Around the world with Dave – Stop 4

Welcome to around the world with your lovable and witty host, me, Dave. This is the place where I tell you all about the places around the world I hope to one day visit.

Our stop this week takes us to Rome and the largest amphitheater ever built. Can you guess where it is?

It is of course The Colosseum.

By Diliff - Own work, CC BY-SA 2.5
By Diliff – Own work, CC BY-SA 2.5

Construction for the Colosseum began in 72 C.E under the emperor Vespasian  and was completed by his successor and heir Titus in 80 C.E with modifications made during the reign of Domitian (81–96). I’m impressed that it only took eight years for them to make, in Britain it takes us longer than that to repair a road let alone only project on such a grand scale, yes I am talking about the HS2 nonsense.

The Colosseum is also known at the Flavian Amphitheatre, named after the three emperors above who constructed and modified it as they all belonged to the Flavian dynasty. Well they helped build something that still stands almost two thousand years later, I suppose it’s only fair that they get their names on it somewhere.

The construction time is even more impressive when you consider that The Colosseum could hold an estimated 50,000 – 80,000 spectators. with an average attendance of  65,000. That is bigger than a lot of football grounds even today. The new Wembley Stadium for instance, which took five years to build with modern technology, only holds a maximum of 90,000 spectators.

However it is what the Colosseum was used for that probably best helps keep it in the popular imagination. Gladiatorial contests, mock sea battles, animal hunts, executions, re-enactments of famous battles, and dramas based on Classical mythology.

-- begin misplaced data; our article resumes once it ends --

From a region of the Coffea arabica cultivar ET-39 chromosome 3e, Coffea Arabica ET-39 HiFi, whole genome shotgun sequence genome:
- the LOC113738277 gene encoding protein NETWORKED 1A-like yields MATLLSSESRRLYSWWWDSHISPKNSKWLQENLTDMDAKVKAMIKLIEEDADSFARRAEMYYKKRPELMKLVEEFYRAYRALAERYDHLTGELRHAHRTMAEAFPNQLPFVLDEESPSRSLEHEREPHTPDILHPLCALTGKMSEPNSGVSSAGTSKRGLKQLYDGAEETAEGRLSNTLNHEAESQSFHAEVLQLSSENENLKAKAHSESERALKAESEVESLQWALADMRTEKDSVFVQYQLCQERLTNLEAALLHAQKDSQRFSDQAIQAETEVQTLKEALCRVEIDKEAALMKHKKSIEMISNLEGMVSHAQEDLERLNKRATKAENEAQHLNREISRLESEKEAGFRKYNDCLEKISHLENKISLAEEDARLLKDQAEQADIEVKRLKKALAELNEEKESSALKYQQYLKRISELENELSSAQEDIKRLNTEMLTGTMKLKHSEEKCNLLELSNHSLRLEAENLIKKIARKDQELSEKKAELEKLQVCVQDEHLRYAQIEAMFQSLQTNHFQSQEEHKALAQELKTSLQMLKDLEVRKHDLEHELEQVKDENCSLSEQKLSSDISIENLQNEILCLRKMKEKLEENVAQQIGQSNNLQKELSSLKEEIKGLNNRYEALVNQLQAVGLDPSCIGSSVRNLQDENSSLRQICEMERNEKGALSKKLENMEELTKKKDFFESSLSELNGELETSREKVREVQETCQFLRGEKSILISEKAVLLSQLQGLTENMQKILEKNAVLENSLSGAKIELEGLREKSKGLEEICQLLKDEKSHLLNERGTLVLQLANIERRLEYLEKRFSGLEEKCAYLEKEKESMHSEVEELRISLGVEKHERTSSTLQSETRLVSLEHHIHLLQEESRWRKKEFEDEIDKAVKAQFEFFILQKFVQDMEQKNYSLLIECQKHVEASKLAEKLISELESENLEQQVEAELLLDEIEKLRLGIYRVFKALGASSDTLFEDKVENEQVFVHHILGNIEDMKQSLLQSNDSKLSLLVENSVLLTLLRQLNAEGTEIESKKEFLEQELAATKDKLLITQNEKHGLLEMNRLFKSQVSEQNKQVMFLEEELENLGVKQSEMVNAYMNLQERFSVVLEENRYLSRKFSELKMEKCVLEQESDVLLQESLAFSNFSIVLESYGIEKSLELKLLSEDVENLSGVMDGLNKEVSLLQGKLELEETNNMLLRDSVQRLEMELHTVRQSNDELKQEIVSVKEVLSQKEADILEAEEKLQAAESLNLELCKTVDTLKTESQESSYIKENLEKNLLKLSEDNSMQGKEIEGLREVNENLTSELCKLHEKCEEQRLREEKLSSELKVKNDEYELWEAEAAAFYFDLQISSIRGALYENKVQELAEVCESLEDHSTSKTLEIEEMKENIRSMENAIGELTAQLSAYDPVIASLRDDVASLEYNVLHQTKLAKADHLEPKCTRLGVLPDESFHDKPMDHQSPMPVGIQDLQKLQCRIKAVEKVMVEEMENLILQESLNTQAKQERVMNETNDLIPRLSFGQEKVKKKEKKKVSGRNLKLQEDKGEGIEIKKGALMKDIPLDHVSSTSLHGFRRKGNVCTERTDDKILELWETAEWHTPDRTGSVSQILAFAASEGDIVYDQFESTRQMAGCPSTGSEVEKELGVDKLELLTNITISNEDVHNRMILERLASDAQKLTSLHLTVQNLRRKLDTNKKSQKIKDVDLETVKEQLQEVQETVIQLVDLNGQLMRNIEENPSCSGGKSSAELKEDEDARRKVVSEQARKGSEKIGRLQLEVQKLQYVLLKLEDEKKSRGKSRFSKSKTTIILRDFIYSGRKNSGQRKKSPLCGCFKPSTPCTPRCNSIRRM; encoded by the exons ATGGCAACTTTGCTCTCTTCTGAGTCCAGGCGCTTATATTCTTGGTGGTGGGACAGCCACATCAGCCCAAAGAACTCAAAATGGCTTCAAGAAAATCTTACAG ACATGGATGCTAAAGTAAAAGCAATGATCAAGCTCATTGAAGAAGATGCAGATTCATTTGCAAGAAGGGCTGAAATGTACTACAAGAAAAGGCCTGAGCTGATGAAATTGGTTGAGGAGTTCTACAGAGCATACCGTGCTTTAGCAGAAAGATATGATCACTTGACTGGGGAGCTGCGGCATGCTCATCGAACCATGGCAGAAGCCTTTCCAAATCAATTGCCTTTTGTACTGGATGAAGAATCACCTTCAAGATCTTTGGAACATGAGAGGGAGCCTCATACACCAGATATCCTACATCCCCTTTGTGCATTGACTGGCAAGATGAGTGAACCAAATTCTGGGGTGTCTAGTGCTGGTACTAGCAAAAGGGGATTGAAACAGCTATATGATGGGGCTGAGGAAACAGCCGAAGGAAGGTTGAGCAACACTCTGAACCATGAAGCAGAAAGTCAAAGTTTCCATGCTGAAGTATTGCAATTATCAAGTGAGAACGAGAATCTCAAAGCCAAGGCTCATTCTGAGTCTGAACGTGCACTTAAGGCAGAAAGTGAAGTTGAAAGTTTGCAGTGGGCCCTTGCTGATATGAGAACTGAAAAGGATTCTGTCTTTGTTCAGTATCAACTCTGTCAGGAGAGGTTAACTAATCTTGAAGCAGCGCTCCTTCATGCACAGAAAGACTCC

The Colosseum could be flooded to allow for mock sea battles, how incredible and difficult to construct must that have been? They had animals from all over the world brought to the Colosseum to be used in animal hunts, yeah OK it sucks they were getting hunted but it must have been amazing to see all these strange and exotic animals from the far reaches of the Roman Empire. And who doesn’t like a good drama based on Classical mythology?

As you are probably aware of by now I love ancient history and the Colosseum is one of those shining examples of it. It has survived for almost two thousand years and is an example of how great the Roman Empire was and how grand they made their structures.

Remember to check back next week to see where we’ll be stopping next time.

Missed a previous stop? Check them out below.

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